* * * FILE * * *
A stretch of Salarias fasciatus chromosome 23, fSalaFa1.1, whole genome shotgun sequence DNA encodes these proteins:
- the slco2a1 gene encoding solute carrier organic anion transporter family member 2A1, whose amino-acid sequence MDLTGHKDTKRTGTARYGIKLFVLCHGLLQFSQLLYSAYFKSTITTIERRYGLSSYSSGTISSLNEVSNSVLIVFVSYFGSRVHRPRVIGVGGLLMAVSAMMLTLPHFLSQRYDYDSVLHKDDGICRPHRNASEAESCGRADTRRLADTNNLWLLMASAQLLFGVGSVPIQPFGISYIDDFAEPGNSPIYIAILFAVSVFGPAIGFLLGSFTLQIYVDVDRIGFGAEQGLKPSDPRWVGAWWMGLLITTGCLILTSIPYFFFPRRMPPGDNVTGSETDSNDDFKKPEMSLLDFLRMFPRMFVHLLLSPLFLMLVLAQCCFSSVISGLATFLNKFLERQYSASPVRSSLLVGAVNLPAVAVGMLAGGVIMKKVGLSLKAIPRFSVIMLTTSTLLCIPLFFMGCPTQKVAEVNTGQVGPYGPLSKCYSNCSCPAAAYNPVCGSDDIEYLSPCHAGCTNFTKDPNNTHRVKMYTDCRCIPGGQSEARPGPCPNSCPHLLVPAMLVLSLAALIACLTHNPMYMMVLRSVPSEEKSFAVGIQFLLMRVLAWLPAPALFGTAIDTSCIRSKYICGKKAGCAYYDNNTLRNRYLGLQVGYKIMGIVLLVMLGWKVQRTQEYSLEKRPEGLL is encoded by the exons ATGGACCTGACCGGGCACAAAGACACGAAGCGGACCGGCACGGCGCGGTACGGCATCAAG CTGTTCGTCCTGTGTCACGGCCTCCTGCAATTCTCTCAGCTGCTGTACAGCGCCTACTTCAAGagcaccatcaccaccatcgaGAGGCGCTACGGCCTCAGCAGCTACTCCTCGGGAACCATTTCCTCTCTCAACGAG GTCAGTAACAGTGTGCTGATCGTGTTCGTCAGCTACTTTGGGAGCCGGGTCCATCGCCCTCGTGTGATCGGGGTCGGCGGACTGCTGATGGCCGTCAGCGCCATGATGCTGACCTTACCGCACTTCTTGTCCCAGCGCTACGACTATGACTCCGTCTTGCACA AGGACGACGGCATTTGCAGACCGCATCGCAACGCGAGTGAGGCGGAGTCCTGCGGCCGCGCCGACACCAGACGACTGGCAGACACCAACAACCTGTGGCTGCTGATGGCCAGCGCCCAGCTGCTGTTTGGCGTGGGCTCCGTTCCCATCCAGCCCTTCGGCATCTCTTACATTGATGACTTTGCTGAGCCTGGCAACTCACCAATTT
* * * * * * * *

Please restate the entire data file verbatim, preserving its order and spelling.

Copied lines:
A stretch of Salarias fasciatus chromosome 23, fSalaFa1.1, whole genome shotgun sequence DNA encodes these proteins:
- the slco2a1 gene encoding solute carrier organic anion transporter family member 2A1, whose amino-acid sequence MDLTGHKDTKRTGTARYGIKLFVLCHGLLQFSQLLYSAYFKSTITTIERRYGLSSYSSGTISSLNEVSNSVLIVFVSYFGSRVHRPRVIGVGGLLMAVSAMMLTLPHFLSQRYDYDSVLHKDDGICRPHRNASEAESCGRADTRRLADTNNLWLLMASAQLLFGVGSVPIQPFGISYIDDFAEPGNSPIYIAILFAVSVFGPAIGFLLGSFTLQIYVDVDRIGFGAEQGLKPSDPRWVGAWWMGLLITTGCLILTSIPYFFFPRRMPPGDNVTGSETDSNDDFKKPEMSLLDFLRMFPRMFVHLLLSPLFLMLVLAQCCFSSVISGLATFLNKFLERQYSASPVRSSLLVGAVNLPAVAVGMLAGGVIMKKVGLSLKAIPRFSVIMLTTSTLLCIPLFFMGCPTQKVAEVNTGQVGPYGPLSKCYSNCSCPAAAYNPVCGSDDIEYLSPCHAGCTNFTKDPNNTHRVKMYTDCRCIPGGQSEARPGPCPNSCPHLLVPAMLVLSLAALIACLTHNPMYMMVLRSVPSEEKSFAVGIQFLLMRVLAWLPAPALFGTAIDTSCIRSKYICGKKAGCAYYDNNTLRNRYLGLQVGYKIMGIVLLVMLGWKVQRTQEYSLEKRPEGLL is encoded by the exons ATGGACCTGACCGGGCACAAAGACACGAAGCGGACCGGCACGGCGCGGTACGGCATCAAG CTGTTCGTCCTGTGTCACGGCCTCCTGCAATTCTCTCAGCTGCTGTACAGCGCCTACTTCAAGagcaccatcaccaccatcgaGAGGCGCTACGGCCTCAGCAGCTACTCCTCGGGAACCATTTCCTCTCTCAACGAG GTCAGTAACAGTGTGCTGATCGTGTTCGTCAGCTACTTTGGGAGCCGGGTCCATCGCCCTCGTGTGATCGGGGTCGGCGGACTGCTGATGGCCGTCAGCGCCATGATGCTGACCTTACCGCACTTCTTGTCCCAGCGCTACGACTATGACTCCGTCTTGCACA AGGACGACGGCATTTGCAGACCGCATCGCAACGCGAGTGAGGCGGAGTCCTGCGGCCGCGCCGACACCAGACGACTGGCAGACACCAACAACCTGTGGCTGCTGATGGCCAGCGCCCAGCTGCTGTTTGGCGTGGGCTCCGTTCCCATCCAGCCCTTCGGCATCTCTTACATTGATGACTTTGCTGAGCCTGGCAACTCACCAATTT